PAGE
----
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Tracy Research Technical Report Abstract

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Volume 9

Craft, D., L. Mao, J. Fields, and B,. Moore, 2000. Chemistry and Water Quality at the Tracy Fish Collection Facility, California, Tracy Fish Collection Facility Studies, Volume 9. U. S. Bureau of Reclamation, Mid Pacific Region and Denver Technical Service Center. 28 pp + Appendices.

This report presents a summary and assessment of the water quality at the Bureau of Reclamation (Reclamation) Tracy Fish Collection Facility (TFCF), Tracy, California. The TFCF is the intake structure for the Tracy Pumping Plant (TPP) and provides water that is pumped into the Delta Mendota Canal for irrigation in the Central Valley. This study gathered water quality data from several different sources: queries from the Environmental Protection Agency STORET database; the 1997 San Joaquin County agricultural chemical application database; a U.S. Geological Survey study that measured sub-µg/L concentrations of pesticides and herbicides in the San Joaquin and Sacramento Rivers; data from a permanent Hydrolab probe installed in the TFCF intake channel; and data from a recent sampling event performed by Reclamation personnel in October 1997. The water chemistry and salinity at the TFCF are influenced by a complex set of variables. These variables include large-scale Central Valley land use and watershed gradients, precipitation and storm events, seasonal runoff patterns, daily tidal fluctuations, large-scale irrigation water pumping at the TPP and the nearby State of California pumping facility at Clifton Court Forebay, seasonal irrigation and application of agricultural chemicals, and installation and removal of flow-restriction dams in local rivers and canals. Data gathered for this report suggest that Old River water at the TFCF is a sodium-chloride dominant water with total dissolved solids (TDS) ranging from 300 to 1100 mg/L, and that the salinity and chemistry are primarily influenced by seasonal runoff hydrology and watershed land use patterns. The dominant source water for the Old River is from the SJR; however, daily conductivity (EC) fluctuations of 100 to 300 µS/cm, caused by tidal action, are commonly observed at the TFCF. The daily salinity fluctuations are thought to be caused by up-gradient transport and mixing of lower concentration waters from the Mokelumne River and Sacramento River by the rising estuarine salt wedge. Given the scarcity of available data and observed presence of many chemical toxins at low, sub-lethal concentrations in the SJR, and the lack of representative historical data in the vicinity of the TFCF, we recommend implementation of a defensible quality composite sampling program for low detection limit analyses.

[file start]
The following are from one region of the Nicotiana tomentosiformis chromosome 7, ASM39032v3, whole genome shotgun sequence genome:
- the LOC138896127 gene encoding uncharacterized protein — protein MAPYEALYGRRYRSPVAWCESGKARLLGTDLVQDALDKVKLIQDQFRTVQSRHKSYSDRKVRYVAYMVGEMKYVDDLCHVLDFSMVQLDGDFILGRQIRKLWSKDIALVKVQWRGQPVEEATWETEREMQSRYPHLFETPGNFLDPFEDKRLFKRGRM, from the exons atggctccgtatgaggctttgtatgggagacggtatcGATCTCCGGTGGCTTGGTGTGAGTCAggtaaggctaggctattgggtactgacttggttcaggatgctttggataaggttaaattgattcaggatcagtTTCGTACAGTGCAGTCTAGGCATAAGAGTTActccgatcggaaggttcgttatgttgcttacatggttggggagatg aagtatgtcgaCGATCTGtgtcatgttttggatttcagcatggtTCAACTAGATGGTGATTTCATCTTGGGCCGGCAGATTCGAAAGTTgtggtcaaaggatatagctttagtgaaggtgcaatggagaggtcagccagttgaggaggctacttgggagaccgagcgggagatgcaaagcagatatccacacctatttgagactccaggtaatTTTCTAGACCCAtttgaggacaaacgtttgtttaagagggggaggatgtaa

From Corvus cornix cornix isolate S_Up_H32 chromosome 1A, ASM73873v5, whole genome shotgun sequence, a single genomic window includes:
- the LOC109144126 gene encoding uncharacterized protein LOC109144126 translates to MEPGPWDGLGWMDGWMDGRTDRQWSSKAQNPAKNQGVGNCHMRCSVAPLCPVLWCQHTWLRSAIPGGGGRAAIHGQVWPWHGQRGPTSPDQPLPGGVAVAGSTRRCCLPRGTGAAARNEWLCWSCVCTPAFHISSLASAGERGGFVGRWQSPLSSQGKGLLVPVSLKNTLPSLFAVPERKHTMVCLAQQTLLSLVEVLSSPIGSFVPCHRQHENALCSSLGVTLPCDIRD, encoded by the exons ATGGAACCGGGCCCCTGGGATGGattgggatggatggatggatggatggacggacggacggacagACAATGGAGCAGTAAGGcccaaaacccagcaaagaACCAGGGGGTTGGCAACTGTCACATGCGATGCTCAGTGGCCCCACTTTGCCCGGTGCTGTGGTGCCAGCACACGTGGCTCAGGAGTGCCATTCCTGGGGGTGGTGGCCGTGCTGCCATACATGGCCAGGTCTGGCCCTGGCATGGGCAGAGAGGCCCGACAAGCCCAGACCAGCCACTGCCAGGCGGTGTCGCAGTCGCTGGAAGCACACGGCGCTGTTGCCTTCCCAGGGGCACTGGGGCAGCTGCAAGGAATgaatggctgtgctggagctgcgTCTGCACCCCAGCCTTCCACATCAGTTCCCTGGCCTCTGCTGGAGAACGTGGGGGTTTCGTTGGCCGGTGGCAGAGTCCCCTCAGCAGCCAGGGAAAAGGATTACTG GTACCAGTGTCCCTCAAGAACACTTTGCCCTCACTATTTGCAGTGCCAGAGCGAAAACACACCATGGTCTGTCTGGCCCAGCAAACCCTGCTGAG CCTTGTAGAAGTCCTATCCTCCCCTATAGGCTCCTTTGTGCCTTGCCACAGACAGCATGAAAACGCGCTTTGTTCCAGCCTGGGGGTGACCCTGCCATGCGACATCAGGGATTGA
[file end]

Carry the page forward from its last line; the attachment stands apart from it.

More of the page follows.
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Updated January 29, 2013